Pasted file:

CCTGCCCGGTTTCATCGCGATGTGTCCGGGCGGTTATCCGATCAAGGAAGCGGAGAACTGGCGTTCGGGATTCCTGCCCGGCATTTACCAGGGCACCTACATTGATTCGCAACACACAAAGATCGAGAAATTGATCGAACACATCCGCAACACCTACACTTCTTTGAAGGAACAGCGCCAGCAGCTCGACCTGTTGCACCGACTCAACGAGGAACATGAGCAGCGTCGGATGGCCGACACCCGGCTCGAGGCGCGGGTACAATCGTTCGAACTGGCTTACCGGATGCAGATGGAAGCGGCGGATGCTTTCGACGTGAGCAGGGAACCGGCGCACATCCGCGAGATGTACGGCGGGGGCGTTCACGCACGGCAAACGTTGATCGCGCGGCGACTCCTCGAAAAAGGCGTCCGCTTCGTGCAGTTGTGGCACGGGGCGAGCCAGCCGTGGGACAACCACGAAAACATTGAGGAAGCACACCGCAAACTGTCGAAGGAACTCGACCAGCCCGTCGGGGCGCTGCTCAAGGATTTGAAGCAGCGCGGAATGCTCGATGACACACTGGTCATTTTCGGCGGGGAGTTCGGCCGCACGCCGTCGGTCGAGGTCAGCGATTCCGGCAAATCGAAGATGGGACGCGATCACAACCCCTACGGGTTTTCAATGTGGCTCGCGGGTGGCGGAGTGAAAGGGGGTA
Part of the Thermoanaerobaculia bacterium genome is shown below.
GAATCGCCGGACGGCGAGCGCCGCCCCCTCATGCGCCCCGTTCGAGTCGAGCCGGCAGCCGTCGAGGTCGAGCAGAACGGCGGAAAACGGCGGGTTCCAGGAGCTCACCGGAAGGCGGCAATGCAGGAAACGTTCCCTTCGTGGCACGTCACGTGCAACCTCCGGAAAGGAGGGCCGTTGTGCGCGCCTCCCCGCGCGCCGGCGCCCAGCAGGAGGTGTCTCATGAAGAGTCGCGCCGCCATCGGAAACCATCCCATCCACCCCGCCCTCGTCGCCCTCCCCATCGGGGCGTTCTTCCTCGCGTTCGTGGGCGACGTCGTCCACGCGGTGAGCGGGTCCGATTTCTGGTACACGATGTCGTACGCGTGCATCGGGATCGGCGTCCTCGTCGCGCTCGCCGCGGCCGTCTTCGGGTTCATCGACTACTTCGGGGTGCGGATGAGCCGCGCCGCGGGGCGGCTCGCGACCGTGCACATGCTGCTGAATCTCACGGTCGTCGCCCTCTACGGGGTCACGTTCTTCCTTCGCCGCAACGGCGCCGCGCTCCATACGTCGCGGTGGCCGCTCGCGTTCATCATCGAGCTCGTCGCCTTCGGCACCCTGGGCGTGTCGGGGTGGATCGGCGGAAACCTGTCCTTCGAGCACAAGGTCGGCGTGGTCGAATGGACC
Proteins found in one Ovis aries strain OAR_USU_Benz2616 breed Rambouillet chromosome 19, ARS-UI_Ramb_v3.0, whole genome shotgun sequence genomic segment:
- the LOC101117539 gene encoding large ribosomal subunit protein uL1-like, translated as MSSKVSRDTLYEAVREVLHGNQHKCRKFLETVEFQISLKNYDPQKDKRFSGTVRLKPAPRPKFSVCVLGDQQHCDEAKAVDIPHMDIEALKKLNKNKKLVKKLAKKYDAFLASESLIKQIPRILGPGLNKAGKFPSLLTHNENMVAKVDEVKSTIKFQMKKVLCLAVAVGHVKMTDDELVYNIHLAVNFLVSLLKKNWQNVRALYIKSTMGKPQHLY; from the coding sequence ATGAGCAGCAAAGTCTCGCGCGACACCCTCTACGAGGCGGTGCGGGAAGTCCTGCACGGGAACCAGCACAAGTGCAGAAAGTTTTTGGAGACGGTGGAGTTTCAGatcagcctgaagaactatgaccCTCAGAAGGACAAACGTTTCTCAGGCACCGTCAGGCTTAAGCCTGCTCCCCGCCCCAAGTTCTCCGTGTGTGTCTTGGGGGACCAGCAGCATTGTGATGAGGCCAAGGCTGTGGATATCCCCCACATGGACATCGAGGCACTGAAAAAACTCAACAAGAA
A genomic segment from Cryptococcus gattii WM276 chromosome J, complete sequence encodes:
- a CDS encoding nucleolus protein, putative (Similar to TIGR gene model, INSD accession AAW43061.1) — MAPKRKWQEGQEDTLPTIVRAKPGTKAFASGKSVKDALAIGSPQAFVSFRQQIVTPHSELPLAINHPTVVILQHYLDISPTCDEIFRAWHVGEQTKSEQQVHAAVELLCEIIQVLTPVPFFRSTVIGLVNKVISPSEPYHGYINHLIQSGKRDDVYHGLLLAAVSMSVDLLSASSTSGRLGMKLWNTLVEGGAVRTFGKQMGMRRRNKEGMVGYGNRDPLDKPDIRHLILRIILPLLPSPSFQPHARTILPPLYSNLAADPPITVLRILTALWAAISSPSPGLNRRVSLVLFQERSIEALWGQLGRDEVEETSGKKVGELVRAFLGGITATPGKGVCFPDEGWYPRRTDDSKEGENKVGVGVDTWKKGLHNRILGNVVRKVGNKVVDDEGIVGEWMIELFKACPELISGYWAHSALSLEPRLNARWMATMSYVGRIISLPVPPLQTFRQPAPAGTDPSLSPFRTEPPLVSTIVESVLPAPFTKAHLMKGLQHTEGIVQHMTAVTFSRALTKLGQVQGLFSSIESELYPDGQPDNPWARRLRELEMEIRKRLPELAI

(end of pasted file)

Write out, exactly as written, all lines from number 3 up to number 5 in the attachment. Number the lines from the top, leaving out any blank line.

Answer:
GAATCGCCGGACGGCGAGCGCCGCCCCCTCATGCGCCCCGTTCGAGTCGAGCCGGCAGCCGTCGAGGTCGAGCAGAACGGCGGAAAACGGCGGGTTCCAGGAGCTCACCGGAAGGCGGCAATGCAGGAAACGTTCCCTTCGTGGCACGTCACGTGCAACCTCCGGAAAGGAGGGCCGTTGTGCGCGCCTCCCCGCGCGCCGGCGCCCAGCAGGAGGTGTCTCATGAAGAGTCGCGCCGCCATCGGAAACCATCCCATCCACCCCGCCCTCGTCGCCCTCCCCATCGGGGCGTTCTTCCTCGCGTTCGTGGGCGACGTCGTCCACGCGGTGAGCGGGTCCGATTTCTGGTACACGATGTCGTACGCGTGCATCGGGATCGGCGTCCTCGTCGCGCTCGCCGCGGCCGTCTTCGGGTTCATCGACTACTTCGGGGTGCGGATGAGCCGCGCCGCGGGGCGGCTCGCGACCGTGCACATGCTGCTGAATCTCACGGTCGTCGCCCTCTACGGGGTCACGTTCTTCCTTCGCCGCAACGGCGCCGCGCTCCATACGTCGCGGTGGCCGCTCGCGTTCATCATCGAGCTCGTCGCCTTCGGCACCCTGGGCGTGTCGGGGTGGATCGGCGGAAACCTGTCCTTCGAGCACAAGGTCGGCGTGGTCGAATGGACC
Proteins found in one Ovis aries strain OAR_USU_Benz2616 breed Rambouillet chromosome 19, ARS-UI_Ramb_v3.0, whole genome shotgun sequence genomic segment:
- the LOC101117539 gene encoding large ribosomal subunit protein uL1-like, translated as MSSKVSRDTLYEAVREVLHGNQHKCRKFLETVEFQISLKNYDPQKDKRFSGTVRLKPAPRPKFSVCVLGDQQHCDEAKAVDIPHMDIEALKKLNKNKKLVKKLAKKYDAFLASESLIKQIPRILGPGLNKAGKFPSLLTHNENMVAKVDEVKSTIKFQMKKVLCLAVAVGHVKMTDDELVYNIHLAVNFLVSLLKKNWQNVRALYIKSTMGKPQHLY; from the coding sequence ATGAGCAGCAAAGTCTCGCGCGACACCCTCTACGAGGCGGTGCGGGAAGTCCTGCACGGGAACCAGCACAAGTGCAGAAAGTTTTTGGAGACGGTGGAGTTTCAGatcagcctgaagaactatgaccCTCAGAAGGACAAACGTTTCTCAGGCACCGTCAGGCTTAAGCCTGCTCCCCGCCCCAAGTTCTCCGTGTGTGTCTTGGGGGACCAGCAGCATTGTGATGAGGCCAAGGCTGTGGATATCCCCCACATGGACATCGAGGCACTGAAAAAACTCAACAAGAA